How to live in two countries and travel?

Green Card, Sambo and Citizenship

As you might know by now we are a couple from USA and Sweden, we met while traveling in Brazil about 6 years ago and have since then been living in Stockholm, Sweden. About a year ago we decided to live in two places! Why? Well, several reasons, for one we realised it’s actually possible to have dual citizenship in both our countries but also that it’s possible to have a job that allow us two live in two places.

That was not the main reason though, we wanted to be close to both our families and we were not happy with only staying in one place. Also, since we met while traveling and both love it, we wanted to have more time to do what we love.

We know that everyone can’t live in two places due to the rules of the country you were born in, so we realized that we are lucky to come from two countries that allow this and therefore saw the opportunity in actually making it happen.

Our situation right now is that we both have full time jobs in Stockholm but because of the advantageous work system in Sweden, we have a lot of vacation time to use for traveling back and forth to the states. This works for now but we plan to create jobs or business for ourselves to allow us to move more freely between the two countries. To be able to achieve our dream we had to look into some rules for our countries and create some steps for us to follow.

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  1. Sambo Visa, Residency, Citizenship and Green Card

Sambo Visa? No thats not a dance “samba” visa! A Sambo visa in Sweden is simply a relationship visa. Sweden and a few other countries offer these, Australia for example, and they are great for allowing a couple to live together before they agree to get married. We dated for a year apart before we decided to get a sambo visa and live in Stockholm. The sambo visa last for two years and afterwards you can apply for residency in Sweden.

This was a big pain for Jake since it took 10 months and they had to have his passport the whole time. Then after we were married last summer we applied for Citizenship for Jake and a Green Card for myself. Citzenship in Sweden took, astonishingly, only a week for Jake, I think they punished him enough before and the Green Card process for myself is still ongoing.

It might sound simple enough but there are a lot of papers to fill out, lots of application fees, interviews and most of the time you will be wondering if you did it correctly since they are so vague with everything. If you have any questions about the process, feel free to ask. My advice would be read up as much as possible and if you have any questions they embassies are a great asset. The Swedish Embassy in San Francisco really helped us out in the beginning and so far the USA embassy here in Sweden has been really helpful too. Use them as resources.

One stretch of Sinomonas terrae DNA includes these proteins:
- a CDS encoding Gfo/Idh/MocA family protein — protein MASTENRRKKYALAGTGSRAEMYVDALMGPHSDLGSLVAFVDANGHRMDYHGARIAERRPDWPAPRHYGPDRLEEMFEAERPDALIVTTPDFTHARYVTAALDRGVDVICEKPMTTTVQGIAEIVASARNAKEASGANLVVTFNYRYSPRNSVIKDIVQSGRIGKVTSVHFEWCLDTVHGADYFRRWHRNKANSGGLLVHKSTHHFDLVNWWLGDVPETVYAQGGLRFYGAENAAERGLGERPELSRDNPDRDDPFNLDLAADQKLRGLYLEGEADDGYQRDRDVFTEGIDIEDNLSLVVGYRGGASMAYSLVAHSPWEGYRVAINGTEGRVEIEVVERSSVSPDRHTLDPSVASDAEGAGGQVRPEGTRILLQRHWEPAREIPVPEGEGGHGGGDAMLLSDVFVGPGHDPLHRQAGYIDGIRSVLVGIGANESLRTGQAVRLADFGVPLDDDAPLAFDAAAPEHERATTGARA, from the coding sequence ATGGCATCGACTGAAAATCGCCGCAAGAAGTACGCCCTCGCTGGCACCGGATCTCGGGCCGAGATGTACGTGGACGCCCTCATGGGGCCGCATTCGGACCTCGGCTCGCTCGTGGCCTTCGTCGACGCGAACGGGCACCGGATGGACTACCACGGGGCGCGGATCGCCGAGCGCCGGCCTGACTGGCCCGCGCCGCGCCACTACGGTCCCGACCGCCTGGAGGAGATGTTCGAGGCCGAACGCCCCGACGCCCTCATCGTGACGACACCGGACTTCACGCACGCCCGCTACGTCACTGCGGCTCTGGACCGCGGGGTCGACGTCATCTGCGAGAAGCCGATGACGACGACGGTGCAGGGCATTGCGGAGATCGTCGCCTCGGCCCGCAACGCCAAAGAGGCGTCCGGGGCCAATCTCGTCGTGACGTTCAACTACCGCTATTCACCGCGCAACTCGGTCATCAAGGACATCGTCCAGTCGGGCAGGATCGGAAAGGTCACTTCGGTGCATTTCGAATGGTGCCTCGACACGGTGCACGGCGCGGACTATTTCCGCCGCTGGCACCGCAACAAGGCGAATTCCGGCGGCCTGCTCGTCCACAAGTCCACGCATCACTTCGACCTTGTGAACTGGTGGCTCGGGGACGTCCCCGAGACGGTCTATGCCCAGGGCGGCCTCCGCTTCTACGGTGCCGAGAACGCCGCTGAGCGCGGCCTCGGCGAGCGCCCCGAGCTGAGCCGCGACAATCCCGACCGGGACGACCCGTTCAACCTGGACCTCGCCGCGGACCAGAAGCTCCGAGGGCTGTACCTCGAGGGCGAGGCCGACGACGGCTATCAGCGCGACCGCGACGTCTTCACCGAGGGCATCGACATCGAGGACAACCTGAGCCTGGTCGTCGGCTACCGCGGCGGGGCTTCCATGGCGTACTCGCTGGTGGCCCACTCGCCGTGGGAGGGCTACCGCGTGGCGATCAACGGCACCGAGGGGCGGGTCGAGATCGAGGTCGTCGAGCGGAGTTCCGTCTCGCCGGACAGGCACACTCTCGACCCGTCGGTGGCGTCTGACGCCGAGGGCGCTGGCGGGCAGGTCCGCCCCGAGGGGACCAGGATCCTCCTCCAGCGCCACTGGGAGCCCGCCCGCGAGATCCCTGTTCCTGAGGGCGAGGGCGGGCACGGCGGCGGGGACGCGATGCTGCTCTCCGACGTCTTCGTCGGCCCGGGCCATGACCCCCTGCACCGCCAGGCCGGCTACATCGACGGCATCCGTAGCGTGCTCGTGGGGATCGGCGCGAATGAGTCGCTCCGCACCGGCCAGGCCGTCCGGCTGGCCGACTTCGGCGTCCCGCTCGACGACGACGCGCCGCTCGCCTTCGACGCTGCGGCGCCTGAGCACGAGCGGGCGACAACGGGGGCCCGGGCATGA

1. Plan for a job that you can work from two countries

If you have a full time job, are a freelancer, or have your own company; there are ways to work around being located in only one locale. The world is becoming smaller in smaller as we become more connected, it comes down to how bad do you want it. If you are employed at a big company, look into opportunities to either work from home or transfer to another location for a while. (Read The 4 Hour Work Week for more inspiration) There is always ways to work around situations.

If you are a freelancer look into what opportunities there are around the world, maybe you don’t need to work with only one market or maybe you have connections somewhere else. It’s all about getting out there and building relationships. If you are self-employed, well congratulations you can shape your own future!

 

  1. How to LIVE in two countries?

Well it might sound easier than it is to actually be able to live in two countries, we usually get the question: are you going to own two homes? Well yes, that would be amazing but unfortunately we don’t have that budget right now, because of traveling, but there are so many ways this could be solved.

Today we own an apartment in the city of Stockholm and are in love with Airbnb, so wherever we go we just rent it out. San Francisco California is more of a renters market so we aren’t sure we would ever buy there but we would like to own something near there eventually. But by renting out our own flat in Stockholm when we are abroad, we never feel like we are paying for two places to live. Eventually when we have been living in US for a while we might be able to buy a home but for now this works pretty good.

 

If you have any other questions please let us now in the comments below! =)

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